Advertisement

Interaction of Glucocorticoids with Glucagon and Epinephrine in the Control of Gluconeogenesis and Glycogenolysis in Liver and of Lipolysis in Adipose Tissue

      This paper is only available as a PDF. To read, Please Download here.
      The effects of glucagon and epinephrine on gluconeogenesis and glycogenolysis in liver and of catecholamines and adrenocorticotrophic hormone on lipolysis in adipose tissue were examined in normal and adrenalectomized rats.
      Glucagon or epinephrine stimulation of glucose synthesis from lactate was markedly reduced in isolated perfused livers from fasted, adrenal-deficient rats. Administration in vivo of the glucocorticoid dexamethasone 30 min prior to perfusion restored the gluconeogenic response to glucagon. Cortisol and dexamethasone were also effective when added to the perfusion medium, but had no effect in the absence of glucagon.
      Cyclic AMP (adenosine 3′,5′-monophosphate) accumulation was normal or increased in livers from adrenalectomized rats perfused without hormones or with glucagon or epinephrine. Gluconeogenesis in livers from fasted, adrenal-deficient rats was relatively unresponsive to cyclic AMP or dibutyryl cyclic AMP added to the perfusion medium. Hypophysectomized rats also showed an impairment of cyclic AMP activation of gluconeogenesis which was corrected by treatment with cortisol but not growth hormone.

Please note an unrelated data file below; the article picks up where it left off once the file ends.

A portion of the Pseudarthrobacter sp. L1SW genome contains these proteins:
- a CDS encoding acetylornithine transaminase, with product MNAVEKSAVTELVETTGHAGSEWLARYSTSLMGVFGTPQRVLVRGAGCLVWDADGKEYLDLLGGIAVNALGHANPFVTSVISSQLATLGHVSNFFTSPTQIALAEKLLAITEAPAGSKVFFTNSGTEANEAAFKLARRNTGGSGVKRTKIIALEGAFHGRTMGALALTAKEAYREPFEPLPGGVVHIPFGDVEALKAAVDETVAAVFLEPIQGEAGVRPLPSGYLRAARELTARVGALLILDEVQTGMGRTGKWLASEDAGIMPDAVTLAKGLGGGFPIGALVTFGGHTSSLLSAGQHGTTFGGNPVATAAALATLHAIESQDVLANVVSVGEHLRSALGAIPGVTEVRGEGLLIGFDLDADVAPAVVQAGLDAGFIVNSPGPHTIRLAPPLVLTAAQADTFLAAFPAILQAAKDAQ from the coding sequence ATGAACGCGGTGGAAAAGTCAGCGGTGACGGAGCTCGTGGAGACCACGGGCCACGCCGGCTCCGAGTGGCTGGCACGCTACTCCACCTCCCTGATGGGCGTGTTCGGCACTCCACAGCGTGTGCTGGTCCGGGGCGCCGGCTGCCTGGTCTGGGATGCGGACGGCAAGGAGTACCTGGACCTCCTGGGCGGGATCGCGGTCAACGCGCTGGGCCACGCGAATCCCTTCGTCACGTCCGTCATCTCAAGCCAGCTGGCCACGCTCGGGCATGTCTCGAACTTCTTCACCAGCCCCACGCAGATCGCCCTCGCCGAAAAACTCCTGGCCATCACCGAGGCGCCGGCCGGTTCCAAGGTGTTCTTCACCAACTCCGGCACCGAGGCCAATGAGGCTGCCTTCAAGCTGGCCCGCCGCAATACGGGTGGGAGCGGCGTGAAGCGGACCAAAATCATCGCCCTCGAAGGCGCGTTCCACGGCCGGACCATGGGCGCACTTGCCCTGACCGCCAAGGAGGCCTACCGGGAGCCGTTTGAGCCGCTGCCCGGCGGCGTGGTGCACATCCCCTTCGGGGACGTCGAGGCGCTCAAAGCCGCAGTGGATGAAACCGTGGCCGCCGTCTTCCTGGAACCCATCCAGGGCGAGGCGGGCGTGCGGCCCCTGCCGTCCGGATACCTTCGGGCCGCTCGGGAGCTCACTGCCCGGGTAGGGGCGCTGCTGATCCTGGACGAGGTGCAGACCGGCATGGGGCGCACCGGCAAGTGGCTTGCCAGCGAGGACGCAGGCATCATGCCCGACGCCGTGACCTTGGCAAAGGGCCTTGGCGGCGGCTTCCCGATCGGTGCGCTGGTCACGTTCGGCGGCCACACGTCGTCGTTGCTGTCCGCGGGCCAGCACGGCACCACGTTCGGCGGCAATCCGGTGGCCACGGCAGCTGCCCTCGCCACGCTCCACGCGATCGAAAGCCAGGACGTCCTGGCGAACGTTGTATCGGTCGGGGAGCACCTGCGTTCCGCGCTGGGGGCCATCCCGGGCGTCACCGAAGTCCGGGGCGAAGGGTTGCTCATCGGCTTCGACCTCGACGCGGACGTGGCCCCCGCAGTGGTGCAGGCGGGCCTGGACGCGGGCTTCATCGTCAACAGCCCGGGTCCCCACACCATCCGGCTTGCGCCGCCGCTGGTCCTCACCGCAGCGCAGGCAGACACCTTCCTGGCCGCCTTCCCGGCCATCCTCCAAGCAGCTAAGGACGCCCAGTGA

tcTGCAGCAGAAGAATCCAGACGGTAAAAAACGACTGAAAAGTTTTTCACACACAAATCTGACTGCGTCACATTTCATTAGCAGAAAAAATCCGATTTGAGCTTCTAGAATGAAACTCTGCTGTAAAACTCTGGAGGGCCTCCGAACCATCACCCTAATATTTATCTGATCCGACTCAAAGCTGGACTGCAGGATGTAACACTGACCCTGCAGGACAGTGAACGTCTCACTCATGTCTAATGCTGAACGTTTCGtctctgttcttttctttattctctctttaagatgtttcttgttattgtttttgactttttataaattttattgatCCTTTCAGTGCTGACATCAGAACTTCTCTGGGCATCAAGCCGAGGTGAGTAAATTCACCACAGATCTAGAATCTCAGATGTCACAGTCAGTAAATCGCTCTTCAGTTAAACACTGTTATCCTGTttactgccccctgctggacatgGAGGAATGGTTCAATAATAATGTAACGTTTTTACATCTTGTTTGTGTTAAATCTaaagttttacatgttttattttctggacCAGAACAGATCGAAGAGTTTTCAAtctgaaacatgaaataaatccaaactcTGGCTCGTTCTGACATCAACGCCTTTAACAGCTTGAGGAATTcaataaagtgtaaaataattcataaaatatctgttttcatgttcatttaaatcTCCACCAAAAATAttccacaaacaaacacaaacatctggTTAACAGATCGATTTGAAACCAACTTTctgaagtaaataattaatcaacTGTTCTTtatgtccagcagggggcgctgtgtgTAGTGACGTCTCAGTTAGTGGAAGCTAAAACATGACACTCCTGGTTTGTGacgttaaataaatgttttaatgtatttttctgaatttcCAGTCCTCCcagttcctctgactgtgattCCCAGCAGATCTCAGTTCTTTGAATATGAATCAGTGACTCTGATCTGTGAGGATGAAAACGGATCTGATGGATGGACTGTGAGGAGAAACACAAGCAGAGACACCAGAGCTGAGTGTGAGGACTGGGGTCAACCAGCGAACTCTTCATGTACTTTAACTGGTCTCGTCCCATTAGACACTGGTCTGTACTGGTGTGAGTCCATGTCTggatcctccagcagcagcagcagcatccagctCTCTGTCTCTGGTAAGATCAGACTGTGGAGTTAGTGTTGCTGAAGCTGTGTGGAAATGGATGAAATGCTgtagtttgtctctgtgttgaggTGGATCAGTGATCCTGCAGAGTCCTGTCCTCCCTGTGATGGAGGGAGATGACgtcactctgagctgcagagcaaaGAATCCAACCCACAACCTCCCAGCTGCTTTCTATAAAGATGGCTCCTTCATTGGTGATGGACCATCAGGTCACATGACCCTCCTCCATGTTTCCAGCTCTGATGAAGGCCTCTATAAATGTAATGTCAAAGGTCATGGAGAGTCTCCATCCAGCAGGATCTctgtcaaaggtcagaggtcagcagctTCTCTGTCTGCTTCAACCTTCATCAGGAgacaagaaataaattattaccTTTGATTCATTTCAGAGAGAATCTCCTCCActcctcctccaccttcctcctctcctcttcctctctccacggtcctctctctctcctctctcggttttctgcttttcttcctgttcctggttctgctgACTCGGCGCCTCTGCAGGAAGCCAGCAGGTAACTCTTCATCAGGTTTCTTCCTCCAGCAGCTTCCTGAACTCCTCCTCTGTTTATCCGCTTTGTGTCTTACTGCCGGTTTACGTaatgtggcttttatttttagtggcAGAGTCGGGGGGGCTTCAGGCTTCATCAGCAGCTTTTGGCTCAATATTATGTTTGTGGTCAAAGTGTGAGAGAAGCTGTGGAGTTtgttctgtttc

High concentrations of epinephrine, glucagon, and cyclic AMP stimulated glucose production and lactate gluconeogenesis in livers from fed, adrenalectomized rats. However, more nearly physiological concentrations of the hormones did not activate glucose release and phosphorylase normally in such livers. Livers from fed, adrenalectomized rats also showed diminished activation of gluconeogenesis and phosphorylase by exogenous cyclic AMP.
      Omission of Ca++ from the perfusion medium did not alter control or cyclic AMP-stimulated glycogenolysis or gluconeogenesis in normal rats. Addition of ethyleneglycol-bis (β-aminoethyl ether)-N,N′-tetraacetic acid to Ca++-free medium reduced the control rates of glycogenolysis and gluconeogenesis but did not abolish the stimulation by cyclic AMP. Lowering the Ca++ level did not accentuate the impairment of cyclic AMP-stimulated glycogenolysis in fed, adrenalectomized rats nor did increasing the Ca++ level relieve the impairment of cyclic AMP-stimulated gluconeogenesis. It is therefore concluded that variations in plasma Ca++ are not important in the regulation of hepatic glycogenolysis or gluconeogenesis.